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10 Weirdest Town Names – Vote for Your Favorite

Ever passed through Forks of Salmon, California? Or taken a stroll through Bread Loaf, Vermont? You might enjoy visiting this list of towns bearing strange monikers. Vote for your favorite oddly-named town, add your own to the list, and come back to see which one wins the vote!

#1 Normal, Illinois

The somewhat abnormal name of this town of 52,000 was taken from Illinois State Normal University, a normal school (or teacher training institution), which was located there. The school, now known as Illinois State University, is the oldest public building teaching higher education in the state.

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#2 Dummer, New Hampshire

This northern New Hampshire hamlet is home to just over 300 citizens, who are probably just as clever as folks in the surrounding towns. The founder, a wealthy businessman from Portsmouth, clearly didn’t think things through when he named the new town after Massachusetts Governor William Dummer (1677–1761).

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#3 Hell, Michigan

Ready to go to Hell? You’ll find this unincorporated village in south-central Michigan, just 15 miles from the bustling college town of Ann Arbor. The name may come from the German word hell, which means bright, or it could be attributed to the thick clouds of mosquitoes and deep forest found in the area when Western explorers first arrived.

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#4 Rough and Ready, California

With about 900 souls, this former Gold Rush town, founded in 1849, was named for a Wisconsin mining company, which was in turn named for General Zachary Taylor (nicknamed "Old Rough and Ready"), the 12th President of the United States. The company’s founder, A.A. Townsend, had served under Taylor during the U.S.-Mexican War.

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#5 Chugwater, Wyoming

The Chug, a stream that runs through this scenic cattle-herding valley, gives the area its name. The most famous citizen of the town of around 212 was a rodeo horse named Steamboat, who served as the inspiration for the bucking bronco on the Wyoming state license plate.

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#6 Bigfoot, Texas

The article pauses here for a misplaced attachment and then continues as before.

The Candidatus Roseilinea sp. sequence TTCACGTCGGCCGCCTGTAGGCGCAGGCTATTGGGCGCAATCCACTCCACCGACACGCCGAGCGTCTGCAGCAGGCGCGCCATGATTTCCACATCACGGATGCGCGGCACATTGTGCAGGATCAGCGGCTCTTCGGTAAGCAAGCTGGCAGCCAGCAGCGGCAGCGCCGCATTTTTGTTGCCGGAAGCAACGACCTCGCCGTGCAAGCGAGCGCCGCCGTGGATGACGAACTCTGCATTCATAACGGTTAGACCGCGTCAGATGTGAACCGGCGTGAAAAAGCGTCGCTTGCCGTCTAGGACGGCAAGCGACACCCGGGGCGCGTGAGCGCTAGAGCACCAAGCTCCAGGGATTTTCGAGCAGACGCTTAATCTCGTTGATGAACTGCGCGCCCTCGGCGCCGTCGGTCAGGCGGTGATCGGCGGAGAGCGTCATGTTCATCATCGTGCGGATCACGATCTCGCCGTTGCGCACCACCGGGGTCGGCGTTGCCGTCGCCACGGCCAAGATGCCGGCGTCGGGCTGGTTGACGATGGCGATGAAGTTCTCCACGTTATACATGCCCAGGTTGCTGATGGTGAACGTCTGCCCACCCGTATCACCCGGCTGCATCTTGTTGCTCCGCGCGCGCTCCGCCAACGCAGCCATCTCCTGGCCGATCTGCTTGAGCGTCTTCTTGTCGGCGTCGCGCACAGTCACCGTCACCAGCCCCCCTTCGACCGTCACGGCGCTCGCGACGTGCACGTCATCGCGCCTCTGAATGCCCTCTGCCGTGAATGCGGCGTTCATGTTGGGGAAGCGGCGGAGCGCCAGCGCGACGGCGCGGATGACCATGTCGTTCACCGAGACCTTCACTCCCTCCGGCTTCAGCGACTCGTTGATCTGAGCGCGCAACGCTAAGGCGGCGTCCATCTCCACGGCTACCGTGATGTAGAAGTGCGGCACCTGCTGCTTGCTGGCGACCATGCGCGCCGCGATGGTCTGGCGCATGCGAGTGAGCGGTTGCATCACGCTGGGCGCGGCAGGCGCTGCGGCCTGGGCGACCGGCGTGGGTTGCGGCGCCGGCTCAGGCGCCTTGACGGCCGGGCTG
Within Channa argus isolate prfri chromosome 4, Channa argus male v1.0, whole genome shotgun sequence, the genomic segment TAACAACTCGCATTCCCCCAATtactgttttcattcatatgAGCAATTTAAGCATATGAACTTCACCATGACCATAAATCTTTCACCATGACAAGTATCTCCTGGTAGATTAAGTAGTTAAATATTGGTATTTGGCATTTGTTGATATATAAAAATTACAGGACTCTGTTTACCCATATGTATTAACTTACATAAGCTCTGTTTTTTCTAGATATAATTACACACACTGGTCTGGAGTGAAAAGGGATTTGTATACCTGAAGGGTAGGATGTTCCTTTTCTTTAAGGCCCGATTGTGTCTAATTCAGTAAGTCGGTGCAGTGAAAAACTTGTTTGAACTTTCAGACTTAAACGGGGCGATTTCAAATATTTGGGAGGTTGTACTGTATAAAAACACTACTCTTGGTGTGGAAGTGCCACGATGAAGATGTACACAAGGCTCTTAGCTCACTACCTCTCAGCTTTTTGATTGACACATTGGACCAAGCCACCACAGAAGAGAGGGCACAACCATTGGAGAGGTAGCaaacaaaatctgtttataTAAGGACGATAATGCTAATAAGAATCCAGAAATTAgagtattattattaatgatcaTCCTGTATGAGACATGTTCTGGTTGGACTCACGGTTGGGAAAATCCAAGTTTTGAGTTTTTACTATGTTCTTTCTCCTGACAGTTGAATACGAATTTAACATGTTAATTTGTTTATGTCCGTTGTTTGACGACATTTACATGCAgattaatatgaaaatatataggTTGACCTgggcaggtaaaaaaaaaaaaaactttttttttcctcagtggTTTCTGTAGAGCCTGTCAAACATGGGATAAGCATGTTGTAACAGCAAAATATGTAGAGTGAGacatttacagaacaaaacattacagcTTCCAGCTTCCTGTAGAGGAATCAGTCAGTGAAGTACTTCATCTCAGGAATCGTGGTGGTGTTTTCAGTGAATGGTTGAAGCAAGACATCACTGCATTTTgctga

The state of Texas is rich in bizarrely named towns. This one, a village of 450 in Frio County, was first settled in the 1860s as “Connally's Store," but later was renamed in honor of Texas Ranger William A. A. "Bigfoot" Wallace, a former resident of the town.

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#7 Why, Arizona

This rural desert spot is home to around 115 people and got its name from the Y-shaped intersection of the two major highways, State Routes 85 and 86, that originally comprised the center of town. It’s now a T intersection, but the name stuck.

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#8 Whynot, Mississippi

David Ruffin, one of the crooners in the Temptations, came from this sparsely populated settlement near Mississippi’s eastern border. No one knows who gave it this name, or why—but after all, why not?

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#9 Boring, Oregon

This town at the foot of the Cascade Range is named for William Harrison Boring, a former Union soldier and farmer who settled the area in 1874. The townspeople embrace their low-key moniker with humor, and have adopted the tagline, “An exciting place to live.”

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#10 Peculiar, Missouri

After local folk found that all their other ideas for town names had already been taken, the postmaster settled on this one, figuring it would be too strange to be duplicated. The city now boasts a comical slogan—”Where the Odds Are With You”—and about 4,600 residents.

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